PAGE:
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The American Revolution - Essay Example

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Summary
The last decades of the 18th century witnessed several events that dramatically changed the political, social, and cultural image of the world. The American Revolution represented arguably the most important of them. A wide range of intellectual and social transformation that occurred in the former British colony not only gave birth to the new nations, but also became a material symbol of the utopian Enlightenment belief in the world of liberty, equality and justice…
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The American Revolution
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The American Revolution

Download file to see previous pages... Struggle with the external enemy - the British Empire - accompanied by deep domestic transformations led to emergence of the first democratic republic of the new historic epoch. Although some residuals of the colonial past continued to persist (for example, slavery, structure of the local governments, etc) the newly born stat embodied the political ideals of the Enlightenment.
However, struggle with the 'old order' which characterised the European revolutions of that period was not characteristic of the American Revolution. Perhaps the major reason for this was that the American Revolution took place in an absolutely new country without almost any history, while, for example, the French Revolution occurred in one of the eldest European states. Consequently, the participants of the American Revolution did not have to overthrow the established aristocratic society and absolute monarchy in order to proclaim either equality of people (because they were equal) or sovereignty of their new state (the British monarch was geographically too far from them). In other words, the birth of the new society in the United States occurred without major tension though the American Revolution pursued the same principles of the natural human rights the French Revolution did leaving the disgraceful legacy of terror and violence equalled by no other event of that period.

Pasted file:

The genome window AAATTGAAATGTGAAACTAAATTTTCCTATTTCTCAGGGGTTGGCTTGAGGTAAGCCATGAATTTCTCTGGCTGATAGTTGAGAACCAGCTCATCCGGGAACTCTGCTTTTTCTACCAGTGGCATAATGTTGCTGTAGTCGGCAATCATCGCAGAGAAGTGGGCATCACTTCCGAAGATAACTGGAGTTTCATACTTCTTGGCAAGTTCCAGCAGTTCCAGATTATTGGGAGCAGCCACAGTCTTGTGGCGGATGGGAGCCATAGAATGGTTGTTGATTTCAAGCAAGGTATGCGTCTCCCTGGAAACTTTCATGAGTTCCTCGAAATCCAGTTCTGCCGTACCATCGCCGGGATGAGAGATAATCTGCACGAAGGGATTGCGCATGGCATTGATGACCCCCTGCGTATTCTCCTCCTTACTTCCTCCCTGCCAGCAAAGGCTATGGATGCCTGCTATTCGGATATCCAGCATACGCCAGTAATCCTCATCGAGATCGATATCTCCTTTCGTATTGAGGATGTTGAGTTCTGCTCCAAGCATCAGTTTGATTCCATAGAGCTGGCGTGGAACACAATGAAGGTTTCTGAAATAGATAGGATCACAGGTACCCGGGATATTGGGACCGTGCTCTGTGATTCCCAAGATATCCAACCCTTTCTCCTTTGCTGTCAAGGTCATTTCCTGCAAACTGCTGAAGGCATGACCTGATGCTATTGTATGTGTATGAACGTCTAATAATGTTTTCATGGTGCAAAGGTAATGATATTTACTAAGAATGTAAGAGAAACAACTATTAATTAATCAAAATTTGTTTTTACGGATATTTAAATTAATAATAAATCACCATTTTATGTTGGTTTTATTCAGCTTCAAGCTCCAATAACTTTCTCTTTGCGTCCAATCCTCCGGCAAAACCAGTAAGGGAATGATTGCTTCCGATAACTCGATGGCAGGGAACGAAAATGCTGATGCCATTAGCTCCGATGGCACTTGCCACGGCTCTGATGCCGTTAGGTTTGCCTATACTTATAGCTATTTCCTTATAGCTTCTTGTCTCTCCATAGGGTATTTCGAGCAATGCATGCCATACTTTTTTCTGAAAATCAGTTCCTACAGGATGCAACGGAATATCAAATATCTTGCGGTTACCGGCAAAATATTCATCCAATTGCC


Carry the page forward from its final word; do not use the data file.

Despite certain disagreement between scholars as for the causes and preconditions of the American Revolution (Nash, 2005) the assertion that the major causes were similar to those of European bourgeois revolutions seems to be correct. The American Revolution was largely caused by the economic pressure of Britain, which was economically dependent on the colonies. The decision to raise taxation on the American colonies (the Stamp Act of 1765) was largely made due to serious expenses suffered by the Empire in the Seven Year War with France.
However, the raise itself did not represent a serious problem for the colonists whom paid lower taxes than citizens of Britain. The key issue was that the colonies had not been preliminary consulted about the new taxes, as they had no representation in Parliament: in other words, the Empire failed to adequately justify the new though not too heavy burden of taxes. This problem - often termed 'taxation without representation' - is reported to be one of the most essential factors that eventually led to the revolutionary situation (Wood 1998). Strong protest from the colonies forced the British to repeal the raise in 1766 (McKay, Hill & Buckler, 2005).
Some scholars believe that the great deal of independence historically exercised by American colonists also played a role in the onset of the American Revolution. Absence of the stable system of hereditary class system was one important element of this independence. From this perspective the problem of representation was only a pretext as the colonists were no less represented than inhabitants of British Islands: the colonists strongly believed that their status gave them the right to make their own laws (McKay, Hill & Buckler, 2005). Evidently, such point of view implies that the American ...Download file to see next pagesRead More
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